Every Cy Young Award winner in St. Louis Cardinals franchise history

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ST. LOUIS, MO - APRIL 13: St. Louis Cardinals hall of famer Bob Gibson looks on during the opening day ceremony before a game against the Milwaukee Brewers at Busch Stadium on April 13, 2015 in St. Louis, Missouri. (Photo by Jeff Curry/Getty Images)
ST. LOUIS, MO - APRIL 13: St. Louis Cardinals hall of famer Bob Gibson looks on during the opening day ceremony before a game against the Milwaukee Brewers at Busch Stadium on April 13, 2015 in St. Louis, Missouri. (Photo by Jeff Curry/Getty Images) /
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St. Louis Cardinals
SAN FRANCISCO, CA – OCTOBER 21: Chris Carpenter #29 of the St. Louis Cardinals pitches in the first inning against the San Francisco Giants in Game Six of the National League Championship Series at AT&T Park on October 21, 2012 in San Francisco, California. (Photo by Ezra Shaw/Getty Images) /

2005: Chris Carpenter

While not as legendary as Gibson, Carpenter produced some excellent seasons himself for the Redbirds.  Following six solid-but-unspectacular years with the Toronto Blue Jays, Carpenter became a free agent.  He signed with St. Louis but didn’t make it back to the bigs in 2013 due to multiple injuries.  Reaching free agency again, he returned to the Cardinals organization, and his best seasons were ahead of him.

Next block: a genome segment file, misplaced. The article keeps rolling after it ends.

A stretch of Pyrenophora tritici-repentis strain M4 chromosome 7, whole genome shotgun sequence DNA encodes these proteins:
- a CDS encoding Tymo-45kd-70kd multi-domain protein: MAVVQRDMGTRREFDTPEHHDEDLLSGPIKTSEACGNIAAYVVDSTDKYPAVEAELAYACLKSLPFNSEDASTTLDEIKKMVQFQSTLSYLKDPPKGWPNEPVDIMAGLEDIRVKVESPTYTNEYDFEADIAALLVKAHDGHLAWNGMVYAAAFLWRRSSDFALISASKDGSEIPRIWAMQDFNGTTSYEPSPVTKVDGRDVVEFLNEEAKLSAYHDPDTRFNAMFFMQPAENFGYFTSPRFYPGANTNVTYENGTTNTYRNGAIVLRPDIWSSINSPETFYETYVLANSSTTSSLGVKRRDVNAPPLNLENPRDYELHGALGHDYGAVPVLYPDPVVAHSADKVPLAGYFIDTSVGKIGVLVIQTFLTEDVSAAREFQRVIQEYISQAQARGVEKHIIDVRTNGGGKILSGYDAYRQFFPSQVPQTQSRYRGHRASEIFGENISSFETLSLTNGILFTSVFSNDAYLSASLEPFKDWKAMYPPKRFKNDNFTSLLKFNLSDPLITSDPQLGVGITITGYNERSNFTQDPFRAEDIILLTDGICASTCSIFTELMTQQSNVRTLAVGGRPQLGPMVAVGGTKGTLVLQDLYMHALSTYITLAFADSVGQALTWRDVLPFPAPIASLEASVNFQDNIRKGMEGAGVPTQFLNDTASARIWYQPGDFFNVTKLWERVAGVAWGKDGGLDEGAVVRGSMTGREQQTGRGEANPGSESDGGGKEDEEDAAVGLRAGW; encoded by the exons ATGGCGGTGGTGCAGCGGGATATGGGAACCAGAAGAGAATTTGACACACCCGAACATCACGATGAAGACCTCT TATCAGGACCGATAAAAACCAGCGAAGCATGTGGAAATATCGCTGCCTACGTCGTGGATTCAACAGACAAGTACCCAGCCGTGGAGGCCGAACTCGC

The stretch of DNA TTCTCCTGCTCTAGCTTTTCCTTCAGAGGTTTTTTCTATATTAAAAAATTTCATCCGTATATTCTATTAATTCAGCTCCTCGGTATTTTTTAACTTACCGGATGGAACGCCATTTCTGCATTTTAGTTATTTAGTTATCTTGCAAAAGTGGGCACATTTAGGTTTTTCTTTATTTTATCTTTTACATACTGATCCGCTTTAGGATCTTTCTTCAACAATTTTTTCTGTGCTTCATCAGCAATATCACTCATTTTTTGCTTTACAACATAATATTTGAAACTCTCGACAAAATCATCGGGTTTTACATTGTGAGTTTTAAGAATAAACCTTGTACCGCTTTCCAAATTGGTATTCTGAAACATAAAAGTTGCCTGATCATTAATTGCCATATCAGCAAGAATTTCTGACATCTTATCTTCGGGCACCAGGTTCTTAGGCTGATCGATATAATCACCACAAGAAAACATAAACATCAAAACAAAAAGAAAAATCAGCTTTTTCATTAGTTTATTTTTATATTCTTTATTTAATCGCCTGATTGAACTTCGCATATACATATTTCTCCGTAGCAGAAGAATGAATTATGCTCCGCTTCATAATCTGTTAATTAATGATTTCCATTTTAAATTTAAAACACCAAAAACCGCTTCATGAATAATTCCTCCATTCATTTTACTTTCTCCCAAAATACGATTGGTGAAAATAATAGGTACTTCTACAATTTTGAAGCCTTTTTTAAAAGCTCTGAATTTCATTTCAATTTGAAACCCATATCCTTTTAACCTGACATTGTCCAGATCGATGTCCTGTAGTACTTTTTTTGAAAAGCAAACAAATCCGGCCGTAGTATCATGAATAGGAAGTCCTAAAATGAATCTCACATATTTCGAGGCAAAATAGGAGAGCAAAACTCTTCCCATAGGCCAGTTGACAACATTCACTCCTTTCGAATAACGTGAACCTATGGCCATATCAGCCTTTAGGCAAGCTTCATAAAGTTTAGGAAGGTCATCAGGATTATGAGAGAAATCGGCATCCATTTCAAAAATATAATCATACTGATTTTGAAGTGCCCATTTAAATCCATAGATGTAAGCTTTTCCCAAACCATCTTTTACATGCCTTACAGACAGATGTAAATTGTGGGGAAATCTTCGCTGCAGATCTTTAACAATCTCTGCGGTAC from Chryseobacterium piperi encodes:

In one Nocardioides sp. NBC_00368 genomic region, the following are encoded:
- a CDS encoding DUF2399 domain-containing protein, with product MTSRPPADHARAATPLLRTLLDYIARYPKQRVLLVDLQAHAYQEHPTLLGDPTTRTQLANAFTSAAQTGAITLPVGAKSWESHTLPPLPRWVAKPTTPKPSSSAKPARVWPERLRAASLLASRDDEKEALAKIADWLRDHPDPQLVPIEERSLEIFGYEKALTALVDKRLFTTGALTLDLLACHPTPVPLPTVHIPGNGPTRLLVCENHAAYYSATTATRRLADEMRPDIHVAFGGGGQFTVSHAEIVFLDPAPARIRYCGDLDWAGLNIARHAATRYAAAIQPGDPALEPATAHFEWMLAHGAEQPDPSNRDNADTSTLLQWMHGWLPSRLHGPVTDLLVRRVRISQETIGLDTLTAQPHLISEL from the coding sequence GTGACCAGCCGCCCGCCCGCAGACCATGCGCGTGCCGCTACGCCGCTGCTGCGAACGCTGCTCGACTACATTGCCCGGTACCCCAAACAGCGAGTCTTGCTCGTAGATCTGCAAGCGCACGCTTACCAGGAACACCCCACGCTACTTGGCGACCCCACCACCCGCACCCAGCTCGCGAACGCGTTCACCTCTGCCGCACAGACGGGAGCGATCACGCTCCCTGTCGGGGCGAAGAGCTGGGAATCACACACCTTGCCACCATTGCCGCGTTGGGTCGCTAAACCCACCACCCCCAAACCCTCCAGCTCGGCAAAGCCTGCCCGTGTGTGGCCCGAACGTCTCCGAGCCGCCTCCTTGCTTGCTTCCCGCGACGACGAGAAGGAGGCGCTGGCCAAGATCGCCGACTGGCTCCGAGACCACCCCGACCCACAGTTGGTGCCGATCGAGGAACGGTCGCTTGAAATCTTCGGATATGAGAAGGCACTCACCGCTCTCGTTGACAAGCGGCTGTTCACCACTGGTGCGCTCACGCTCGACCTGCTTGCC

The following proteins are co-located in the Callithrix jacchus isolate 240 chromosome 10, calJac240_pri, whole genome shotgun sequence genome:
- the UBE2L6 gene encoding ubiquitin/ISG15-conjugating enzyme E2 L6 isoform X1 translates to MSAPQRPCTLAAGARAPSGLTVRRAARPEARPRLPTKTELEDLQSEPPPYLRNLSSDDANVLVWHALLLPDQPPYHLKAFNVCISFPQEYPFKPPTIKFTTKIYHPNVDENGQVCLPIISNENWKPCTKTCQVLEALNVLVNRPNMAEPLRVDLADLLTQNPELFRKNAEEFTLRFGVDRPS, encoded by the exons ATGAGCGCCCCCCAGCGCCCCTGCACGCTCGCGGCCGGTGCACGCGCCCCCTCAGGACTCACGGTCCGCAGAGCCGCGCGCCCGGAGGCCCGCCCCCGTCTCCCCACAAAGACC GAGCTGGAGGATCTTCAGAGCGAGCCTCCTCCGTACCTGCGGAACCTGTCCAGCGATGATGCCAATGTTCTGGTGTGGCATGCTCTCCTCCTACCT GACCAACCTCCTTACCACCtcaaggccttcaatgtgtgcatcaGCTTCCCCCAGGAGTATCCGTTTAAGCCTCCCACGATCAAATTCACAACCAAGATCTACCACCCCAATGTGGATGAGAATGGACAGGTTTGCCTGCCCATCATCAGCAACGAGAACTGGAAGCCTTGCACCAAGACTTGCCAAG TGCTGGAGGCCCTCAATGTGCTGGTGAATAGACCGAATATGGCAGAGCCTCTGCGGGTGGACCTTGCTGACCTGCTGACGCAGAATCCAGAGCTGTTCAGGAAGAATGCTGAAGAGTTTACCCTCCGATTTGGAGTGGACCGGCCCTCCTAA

The very best of those was 2005, when Carpenter went 21-5 (an .808 winning percentage) with a 2.83 ERA (150 ERA+), 213 strikeouts, and a league-leading seven complete games over 241-2/3 innings.  In a fairly close vote, Carp beat out Dontrelle Willis, 132 points to 112, to capture the Cy Young hardware.  He also finished eighth in MVP voting and received an All-Star nod.

The following season was nearly as good, as Carpenter came in third in Cy Young voting, earned a few down-ballot MVP votes, and was an All-Star once again.  He led the league is shutouts with three (times sure had changed from Gibson’s day) and WHIP at 1.069.

After two more injured-marred season, Carpenter’s 2009 campaign was another top-tier performance.  He went 17-4 (his .810 winning percentage led the NL) over 192-2/3 innings while leading the league with a 2.24 ERA (182 ERA+).  Carpenter was edged out in Cy Young voting by the Giants’ Tim Lincecum, 100-94, with St. Louis teammate Adam Wainwright close behind with 90 points.

The breakdown of first-place votes was an interesting 11 for both Lincecum and Wainwright and nine for Carpenter.  One wonders if Carp might have snuck past The Freak to claim the award if Waino hadn’t given him such strong competition from a teammate, possibly leading to them splitting a portion of the votes.

The Present and Future

St. Louis doesn’t have any Cy Young contenders this season, and if history is any indication, it will be another 15-20 years before a Cardinals pitcher wins one.  But of course, these things don’t run like clockwork, so maybe a pitcher currently on the roster or in the minors will break through and nab another trophy for the team in the near future.

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